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AU - Tate, Jennifer J.

AU - Cooper, Terrance

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N2 - Retrograde genes of Saccharomyces cerevisiae encode the enzymes needed to synthesize α-ketoglutarate, required for ammonia assimilation, when mitochondria are damaged or non-functional because of glucose fermentation. Therefore, it is not surprising that a close association exists between control of the retrograde regulon and expression of nitrogen catabolic genes. Expression of these latter genes is nitrogen catabolite repression (NCR)-sensitive, i.e. expression is low with good nitrogen sources (e.g. glutamine) and high when only poor (e.g. proline) or limiting nitrogen sources are available. It has been reported recently that both NCR-sensitive and retrograde gene expression is negatively regulated by glutamine and induced by treating cells with the Tor1/2 inhibitor, rapamycin. These conclusions predict that NCR-sensitive and retrograde gene expression should respond in parallel to nitrogen sources, ranging from those that highly repress NCR-sensitive transcription to those that elicit minimal NCR. Because this prediction did not accommodate earlier observations that CIT2 (a retrograde gene) expression is higher in glutamine than proline containing medium, we investigated retrograde regulation further. We show that (i) retrograde gene expression correlates with intracellular ammonia and α-ketoglutarate generated by a nitrogen source rather than the severity of NCR it elicits, and (ii) in addition to its known regulation by NCR, NAD-glutamate dehydrogenase (GDH2) gene expression is down-regulated by ammonia under conditions where NCR is minimal. Therefore, intracellular ammonia plays a pivotal dual role, regulating the interface of nitrogen and carbon metabolism at the level of ammonia assimilation and production. Our results also indicate the effects of rapamycin treatment on CIT2 transcription, and hence Tor1/2 regulation of retrograde gene expression occur indirectly as a consequence of alterations in ammonia and glutamate metabolism.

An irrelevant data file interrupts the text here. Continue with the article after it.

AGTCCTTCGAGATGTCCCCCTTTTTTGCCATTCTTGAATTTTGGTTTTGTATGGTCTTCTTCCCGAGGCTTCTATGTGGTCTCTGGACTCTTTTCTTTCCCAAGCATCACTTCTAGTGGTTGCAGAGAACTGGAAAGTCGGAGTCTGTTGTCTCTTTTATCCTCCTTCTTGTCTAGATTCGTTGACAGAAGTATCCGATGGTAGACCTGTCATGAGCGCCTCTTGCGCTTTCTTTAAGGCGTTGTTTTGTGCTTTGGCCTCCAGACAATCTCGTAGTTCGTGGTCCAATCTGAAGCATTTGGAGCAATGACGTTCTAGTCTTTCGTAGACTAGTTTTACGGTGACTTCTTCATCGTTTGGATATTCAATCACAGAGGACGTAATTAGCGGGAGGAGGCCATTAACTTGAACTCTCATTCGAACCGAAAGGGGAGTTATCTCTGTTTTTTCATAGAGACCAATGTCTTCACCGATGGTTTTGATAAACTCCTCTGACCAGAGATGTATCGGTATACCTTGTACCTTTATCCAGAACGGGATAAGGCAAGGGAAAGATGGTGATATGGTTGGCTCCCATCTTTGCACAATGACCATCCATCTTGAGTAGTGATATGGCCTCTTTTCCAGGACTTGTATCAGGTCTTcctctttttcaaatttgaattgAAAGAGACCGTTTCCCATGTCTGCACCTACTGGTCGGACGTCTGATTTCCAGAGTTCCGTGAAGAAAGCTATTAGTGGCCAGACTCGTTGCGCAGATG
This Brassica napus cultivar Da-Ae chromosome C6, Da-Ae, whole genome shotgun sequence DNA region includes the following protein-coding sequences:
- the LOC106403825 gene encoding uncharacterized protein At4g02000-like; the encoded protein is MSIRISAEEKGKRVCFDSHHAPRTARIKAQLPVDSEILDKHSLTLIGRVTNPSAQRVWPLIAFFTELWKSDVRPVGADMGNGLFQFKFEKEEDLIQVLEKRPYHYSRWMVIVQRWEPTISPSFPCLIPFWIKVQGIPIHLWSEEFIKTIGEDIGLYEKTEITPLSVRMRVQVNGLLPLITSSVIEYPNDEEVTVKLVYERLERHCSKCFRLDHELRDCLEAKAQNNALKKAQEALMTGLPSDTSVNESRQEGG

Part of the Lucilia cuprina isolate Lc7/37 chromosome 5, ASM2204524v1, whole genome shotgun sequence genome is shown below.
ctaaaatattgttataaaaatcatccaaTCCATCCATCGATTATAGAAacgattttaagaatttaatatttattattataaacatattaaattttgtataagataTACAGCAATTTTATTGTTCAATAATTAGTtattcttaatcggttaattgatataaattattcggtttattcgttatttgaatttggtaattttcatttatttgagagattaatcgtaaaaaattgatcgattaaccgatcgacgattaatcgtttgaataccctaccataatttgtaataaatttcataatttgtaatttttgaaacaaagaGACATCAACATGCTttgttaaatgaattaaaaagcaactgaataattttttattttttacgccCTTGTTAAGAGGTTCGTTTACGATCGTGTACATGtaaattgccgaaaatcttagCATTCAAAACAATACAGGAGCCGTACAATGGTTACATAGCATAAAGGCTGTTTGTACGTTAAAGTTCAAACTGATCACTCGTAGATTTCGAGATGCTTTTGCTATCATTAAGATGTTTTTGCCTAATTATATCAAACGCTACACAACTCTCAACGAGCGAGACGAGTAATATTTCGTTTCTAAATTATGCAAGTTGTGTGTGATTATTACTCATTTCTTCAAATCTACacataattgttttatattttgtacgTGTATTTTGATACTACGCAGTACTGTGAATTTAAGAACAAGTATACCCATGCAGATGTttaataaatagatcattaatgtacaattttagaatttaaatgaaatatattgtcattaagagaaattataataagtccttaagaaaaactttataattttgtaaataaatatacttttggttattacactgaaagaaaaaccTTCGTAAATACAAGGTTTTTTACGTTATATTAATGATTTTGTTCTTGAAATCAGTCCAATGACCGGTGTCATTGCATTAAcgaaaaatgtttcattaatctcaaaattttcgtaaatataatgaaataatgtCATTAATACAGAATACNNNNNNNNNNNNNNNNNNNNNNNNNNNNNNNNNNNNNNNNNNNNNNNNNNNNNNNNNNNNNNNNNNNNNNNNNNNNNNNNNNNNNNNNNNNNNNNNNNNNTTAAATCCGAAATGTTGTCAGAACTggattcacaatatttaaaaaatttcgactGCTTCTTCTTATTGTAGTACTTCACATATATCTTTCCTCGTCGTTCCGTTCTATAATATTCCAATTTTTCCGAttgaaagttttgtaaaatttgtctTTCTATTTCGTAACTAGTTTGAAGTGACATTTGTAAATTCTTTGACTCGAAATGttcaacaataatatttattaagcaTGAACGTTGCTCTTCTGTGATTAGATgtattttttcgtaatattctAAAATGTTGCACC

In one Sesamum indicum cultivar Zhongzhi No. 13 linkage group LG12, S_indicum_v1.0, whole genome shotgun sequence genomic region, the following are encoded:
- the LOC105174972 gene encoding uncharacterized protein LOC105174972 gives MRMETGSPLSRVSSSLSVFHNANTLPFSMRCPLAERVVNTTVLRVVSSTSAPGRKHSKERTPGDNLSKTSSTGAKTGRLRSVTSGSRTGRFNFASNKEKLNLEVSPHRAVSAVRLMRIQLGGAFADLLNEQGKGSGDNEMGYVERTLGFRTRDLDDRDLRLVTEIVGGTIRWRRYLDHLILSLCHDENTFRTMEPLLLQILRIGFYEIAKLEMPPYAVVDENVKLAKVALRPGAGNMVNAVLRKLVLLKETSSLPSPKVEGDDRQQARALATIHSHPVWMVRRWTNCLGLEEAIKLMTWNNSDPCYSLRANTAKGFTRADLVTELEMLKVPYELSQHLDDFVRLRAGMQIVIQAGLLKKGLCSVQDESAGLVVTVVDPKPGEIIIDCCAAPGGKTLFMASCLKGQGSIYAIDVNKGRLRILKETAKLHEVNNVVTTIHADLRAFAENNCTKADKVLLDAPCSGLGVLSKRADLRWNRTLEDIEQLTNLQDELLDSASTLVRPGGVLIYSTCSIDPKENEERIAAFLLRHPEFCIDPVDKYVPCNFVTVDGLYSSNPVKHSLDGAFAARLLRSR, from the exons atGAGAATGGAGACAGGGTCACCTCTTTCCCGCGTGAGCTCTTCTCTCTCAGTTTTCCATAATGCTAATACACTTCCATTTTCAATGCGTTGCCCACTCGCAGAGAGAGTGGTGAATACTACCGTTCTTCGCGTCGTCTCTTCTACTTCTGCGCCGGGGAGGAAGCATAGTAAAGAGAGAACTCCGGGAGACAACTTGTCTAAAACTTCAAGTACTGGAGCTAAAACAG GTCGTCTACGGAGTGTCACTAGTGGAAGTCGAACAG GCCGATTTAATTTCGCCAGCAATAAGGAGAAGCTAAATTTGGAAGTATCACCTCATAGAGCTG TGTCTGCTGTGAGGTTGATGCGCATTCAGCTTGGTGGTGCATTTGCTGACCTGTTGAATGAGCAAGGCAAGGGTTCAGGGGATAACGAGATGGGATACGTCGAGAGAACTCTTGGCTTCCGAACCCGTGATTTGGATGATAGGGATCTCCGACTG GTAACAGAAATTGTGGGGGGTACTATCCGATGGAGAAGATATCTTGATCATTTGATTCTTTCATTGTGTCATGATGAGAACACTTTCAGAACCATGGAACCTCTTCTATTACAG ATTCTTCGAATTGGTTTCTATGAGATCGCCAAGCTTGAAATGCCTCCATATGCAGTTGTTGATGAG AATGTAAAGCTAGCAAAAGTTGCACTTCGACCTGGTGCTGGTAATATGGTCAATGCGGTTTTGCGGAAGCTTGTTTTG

AB - Retrograde genes of Saccharomyces cerevisiae encode the enzymes needed to synthesize α-ketoglutarate, required for ammonia assimilation, when mitochondria are damaged or non-functional because of glucose fermentation. Therefore, it is not surprising that a close association exists between control of the retrograde regulon and expression of nitrogen catabolic genes. Expression of these latter genes is nitrogen catabolite repression (NCR)-sensitive, i.e. expression is low with good nitrogen sources (e.g. glutamine) and high when only poor (e.g. proline) or limiting nitrogen sources are available. It has been reported recently that both NCR-sensitive and retrograde gene expression is negatively regulated by glutamine and induced by treating cells with the Tor1/2 inhibitor, rapamycin. These conclusions predict that NCR-sensitive and retrograde gene expression should respond in parallel to nitrogen sources, ranging from those that highly repress NCR-sensitive transcription to those that elicit minimal NCR. Because this prediction did not accommodate earlier observations that CIT2 (a retrograde gene) expression is higher in glutamine than proline containing medium, we investigated retrograde regulation further. We show that (i) retrograde gene expression correlates with intracellular ammonia and α-ketoglutarate generated by a nitrogen source rather than the severity of NCR it elicits, and (ii) in addition to its known regulation by NCR, NAD-glutamate dehydrogenase (GDH2) gene expression is down-regulated by ammonia under conditions where NCR is minimal. Therefore, intracellular ammonia plays a pivotal dual role, regulating the interface of nitrogen and carbon metabolism at the level of ammonia assimilation and production. Our results also indicate the effects of rapamycin treatment on CIT2 transcription, and hence Tor1/2 regulation of retrograde gene expression occur indirectly as a consequence of alterations in ammonia and glutamate metabolism.